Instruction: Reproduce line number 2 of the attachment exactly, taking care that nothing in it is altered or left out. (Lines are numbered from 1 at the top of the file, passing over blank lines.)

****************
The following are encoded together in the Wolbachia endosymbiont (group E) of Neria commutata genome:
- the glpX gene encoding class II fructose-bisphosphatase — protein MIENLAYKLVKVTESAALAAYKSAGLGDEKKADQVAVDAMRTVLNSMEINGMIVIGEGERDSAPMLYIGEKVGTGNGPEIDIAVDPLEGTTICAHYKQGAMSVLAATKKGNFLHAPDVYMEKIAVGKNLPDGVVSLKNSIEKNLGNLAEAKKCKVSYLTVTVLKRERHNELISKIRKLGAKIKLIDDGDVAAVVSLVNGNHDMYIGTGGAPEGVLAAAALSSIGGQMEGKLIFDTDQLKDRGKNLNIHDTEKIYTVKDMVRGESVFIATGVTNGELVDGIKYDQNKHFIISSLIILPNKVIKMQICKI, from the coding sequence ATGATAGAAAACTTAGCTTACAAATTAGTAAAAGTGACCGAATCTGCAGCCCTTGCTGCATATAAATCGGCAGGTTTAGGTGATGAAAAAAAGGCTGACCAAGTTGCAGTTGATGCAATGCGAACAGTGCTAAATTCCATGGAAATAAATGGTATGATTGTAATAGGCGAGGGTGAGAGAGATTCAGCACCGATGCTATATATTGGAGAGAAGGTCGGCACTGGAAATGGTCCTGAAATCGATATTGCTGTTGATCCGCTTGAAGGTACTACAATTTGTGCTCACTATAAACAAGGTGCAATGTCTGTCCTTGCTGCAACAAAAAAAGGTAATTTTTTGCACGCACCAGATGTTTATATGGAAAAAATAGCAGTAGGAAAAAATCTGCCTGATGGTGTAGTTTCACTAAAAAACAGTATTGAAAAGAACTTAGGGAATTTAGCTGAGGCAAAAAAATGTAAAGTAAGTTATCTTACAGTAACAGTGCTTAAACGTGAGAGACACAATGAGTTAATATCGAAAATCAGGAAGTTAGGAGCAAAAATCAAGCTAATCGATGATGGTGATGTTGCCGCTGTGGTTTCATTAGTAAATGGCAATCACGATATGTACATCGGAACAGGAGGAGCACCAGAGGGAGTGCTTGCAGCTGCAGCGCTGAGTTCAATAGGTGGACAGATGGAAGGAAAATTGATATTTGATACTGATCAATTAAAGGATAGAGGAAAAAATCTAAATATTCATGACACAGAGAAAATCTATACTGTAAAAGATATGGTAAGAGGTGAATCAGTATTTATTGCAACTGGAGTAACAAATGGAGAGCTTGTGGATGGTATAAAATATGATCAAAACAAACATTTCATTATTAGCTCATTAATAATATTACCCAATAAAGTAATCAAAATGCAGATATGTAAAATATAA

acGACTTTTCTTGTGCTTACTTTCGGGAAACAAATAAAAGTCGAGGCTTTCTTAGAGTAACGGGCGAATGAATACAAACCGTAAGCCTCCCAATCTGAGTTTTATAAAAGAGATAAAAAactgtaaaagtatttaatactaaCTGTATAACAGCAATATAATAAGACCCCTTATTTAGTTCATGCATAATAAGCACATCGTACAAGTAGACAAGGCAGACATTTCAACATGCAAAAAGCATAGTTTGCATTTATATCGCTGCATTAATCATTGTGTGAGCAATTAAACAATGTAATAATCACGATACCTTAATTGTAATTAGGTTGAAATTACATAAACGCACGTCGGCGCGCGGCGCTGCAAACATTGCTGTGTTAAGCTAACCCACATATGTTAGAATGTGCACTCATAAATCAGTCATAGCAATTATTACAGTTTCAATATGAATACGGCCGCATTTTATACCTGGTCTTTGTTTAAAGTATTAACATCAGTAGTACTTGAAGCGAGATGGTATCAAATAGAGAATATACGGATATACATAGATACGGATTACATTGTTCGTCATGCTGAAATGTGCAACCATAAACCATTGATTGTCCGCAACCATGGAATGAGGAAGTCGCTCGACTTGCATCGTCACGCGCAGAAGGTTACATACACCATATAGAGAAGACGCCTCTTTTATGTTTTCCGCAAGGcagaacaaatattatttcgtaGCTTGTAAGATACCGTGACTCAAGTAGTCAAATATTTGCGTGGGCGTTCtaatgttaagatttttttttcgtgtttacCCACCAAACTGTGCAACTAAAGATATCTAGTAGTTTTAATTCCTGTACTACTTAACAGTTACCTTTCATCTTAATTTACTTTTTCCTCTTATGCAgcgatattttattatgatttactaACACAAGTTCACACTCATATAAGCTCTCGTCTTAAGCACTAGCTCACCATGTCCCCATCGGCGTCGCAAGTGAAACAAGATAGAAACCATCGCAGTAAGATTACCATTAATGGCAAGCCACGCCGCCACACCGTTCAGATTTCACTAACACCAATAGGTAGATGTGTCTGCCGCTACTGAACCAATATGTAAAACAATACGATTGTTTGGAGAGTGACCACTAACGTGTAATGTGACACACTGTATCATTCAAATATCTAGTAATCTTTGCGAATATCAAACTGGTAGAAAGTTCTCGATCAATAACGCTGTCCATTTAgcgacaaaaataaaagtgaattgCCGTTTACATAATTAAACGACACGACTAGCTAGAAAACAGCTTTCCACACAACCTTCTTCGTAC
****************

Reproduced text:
- the glpX gene encoding class II fructose-bisphosphatase — protein MIENLAYKLVKVTESAALAAYKSAGLGDEKKADQVAVDAMRTVLNSMEINGMIVIGEGERDSAPMLYIGEKVGTGNGPEIDIAVDPLEGTTICAHYKQGAMSVLAATKKGNFLHAPDVYMEKIAVGKNLPDGVVSLKNSIEKNLGNLAEAKKCKVSYLTVTVLKRERHNELISKIRKLGAKIKLIDDGDVAAVVSLVNGNHDMYIGTGGAPEGVLAAAALSSIGGQMEGKLIFDTDQLKDRGKNLNIHDTEKIYTVKDMVRGESVFIATGVTNGELVDGIKYDQNKHFIISSLIILPNKVIKMQICKI, from the coding sequence ATGATAGAAAACTTAGCTTACAAATTAGTAAAAGTGACCGAATCTGCAGCCCTTGCTGCATATAAATCGGCAGGTTTAGGTGATGAAAAAAAGGCTGACCAAGTTGCAGTTGATGCAATGCGAACAGTGCTAAATTCCATGGAAATAAATGGTATGATTGTAATAGGCGAGGGTGAGAGAGATTCAGCACCGATGCTATATATTGGAGAGAAGGTCGGCACTGGAAATGGTCCTGAAATCGATATTGCTGTTGATCCGCTTGAAGGTACTACAATTTGTGCTCACTATAAACAAGGTGCAATGTCTGTCCTTGCTGCAACAAAAAAAGGTAATTTTTTGCACGCACCAGATGTTTATATGGAAAAAATAGCAGTAGGAAAAAATCTGCCTGATGGTGTAGTTTCACTAAAAAACAGTATTGAAAAGAACTTAGGGAATTTAGCTGAGGCAAAAAAATGTAAAGTAAGTTATCTTACAGTAACAGTGCTTAAACGTGAGAGACACAATGAGTTAATATCGAAAATCAGGAAGTTAGGAGCAAAAATCAAGCTAATCGATGATGGTGATGTTGCCGCTGTGGTTTCATTAGTAAATGGCAATCACGATATGTACATCGGAACAGGAGGAGCACCAGAGGGAGTGCTTGCAGCTGCAGCGCTGAGTTCAATAGGTGGACAGATGGAAGGAAAATTGATATTTGATACTGATCAATTAAAGGATAGAGGAAAAAATCTAAATATTCATGACACAGAGAAAATCTATACTGTAAAAGATATGGTAAGAGGTGAATCAGTATTTATTGCAACTGGAGTAACAAATGGAGAGCTTGTGGATGGTATAAAATATGATCAAAACAAACATTTCATTATTAGCTCATTAATAATATTACCCAATAAAGTAATCAAAATGCAGATATGTAAAATATAA